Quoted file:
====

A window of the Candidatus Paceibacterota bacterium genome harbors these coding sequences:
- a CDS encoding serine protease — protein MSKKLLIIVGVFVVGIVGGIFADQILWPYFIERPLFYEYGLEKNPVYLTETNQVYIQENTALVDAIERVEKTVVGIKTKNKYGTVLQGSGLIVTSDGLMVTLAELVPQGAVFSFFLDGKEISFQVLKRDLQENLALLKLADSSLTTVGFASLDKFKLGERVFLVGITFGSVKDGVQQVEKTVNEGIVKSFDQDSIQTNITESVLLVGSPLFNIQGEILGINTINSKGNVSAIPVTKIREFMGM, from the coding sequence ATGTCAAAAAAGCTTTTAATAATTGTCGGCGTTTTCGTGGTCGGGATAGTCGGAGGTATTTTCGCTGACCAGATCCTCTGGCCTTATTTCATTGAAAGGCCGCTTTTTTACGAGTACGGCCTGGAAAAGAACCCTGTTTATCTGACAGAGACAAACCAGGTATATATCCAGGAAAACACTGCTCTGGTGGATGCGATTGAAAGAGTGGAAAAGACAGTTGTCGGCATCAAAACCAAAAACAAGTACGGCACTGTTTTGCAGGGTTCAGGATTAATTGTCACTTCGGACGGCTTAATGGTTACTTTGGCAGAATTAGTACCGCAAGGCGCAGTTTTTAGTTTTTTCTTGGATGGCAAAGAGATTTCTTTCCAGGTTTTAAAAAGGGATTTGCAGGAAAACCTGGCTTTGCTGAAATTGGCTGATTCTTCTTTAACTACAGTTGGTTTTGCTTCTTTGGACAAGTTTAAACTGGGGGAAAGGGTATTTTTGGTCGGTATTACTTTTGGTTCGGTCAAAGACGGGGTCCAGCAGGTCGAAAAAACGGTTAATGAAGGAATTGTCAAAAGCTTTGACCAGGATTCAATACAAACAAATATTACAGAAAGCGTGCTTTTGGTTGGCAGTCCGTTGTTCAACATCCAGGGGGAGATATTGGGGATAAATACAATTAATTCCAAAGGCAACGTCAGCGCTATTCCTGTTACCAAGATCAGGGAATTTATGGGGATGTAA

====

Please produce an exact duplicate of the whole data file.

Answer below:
A window of the Candidatus Paceibacterota bacterium genome harbors these coding sequences:
- a CDS encoding serine protease — protein MSKKLLIIVGVFVVGIVGGIFADQILWPYFIERPLFYEYGLEKNPVYLTETNQVYIQENTALVDAIERVEKTVVGIKTKNKYGTVLQGSGLIVTSDGLMVTLAELVPQGAVFSFFLDGKEISFQVLKRDLQENLALLKLADSSLTTVGFASLDKFKLGERVFLVGITFGSVKDGVQQVEKTVNEGIVKSFDQDSIQTNITESVLLVGSPLFNIQGEILGINTINSKGNVSAIPVTKIREFMGM, from the coding sequence ATGTCAAAAAAGCTTTTAATAATTGTCGGCGTTTTCGTGGTCGGGATAGTCGGAGGTATTTTCGCTGACCAGATCCTCTGGCCTTATTTCATTGAAAGGCCGCTTTTTTACGAGTACGGCCTGGAAAAGAACCCTGTTTATCTGACAGAGACAAACCAGGTATATATCCAGGAAAACACTGCTCTGGTGGATGCGATTGAAAGAGTGGAAAAGACAGTTGTCGGCATCAAAACCAAAAACAAGTACGGCACTGTTTTGCAGGGTTCAGGATTAATTGTCACTTCGGACGGCTTAATGGTTACTTTGGCAGAATTAGTACCGCAAGGCGCAGTTTTTAGTTTTTTCTTGGATGGCAAAGAGATTTCTTTCCAGGTTTTAAAAAGGGATTTGCAGGAAAACCTGGCTTTGCTGAAATTGGCTGATTCTTCTTTAACTACAGTTGGTTTTGCTTCTTTGGACAAGTTTAAACTGGGGGAAAGGGTATTTTTGGTCGGTATTACTTTTGGTTCGGTCAAAGACGGGGTCCAGCAGGTCGAAAAAACGGTTAATGAAGGAATTGTCAAAAGCTTTGACCAGGATTCAATACAAACAAATATTACAGAAAGCGTGCTTTTGGTTGGCAGTCCGTTGTTCAACATCCAGGGGGAGATATTGGGGATAAATACAATTAATTCCAAAGGCAACGTCAGCGCTATTCCTGTTACCAAGATCAGGGAATTTATGGGGATGTAA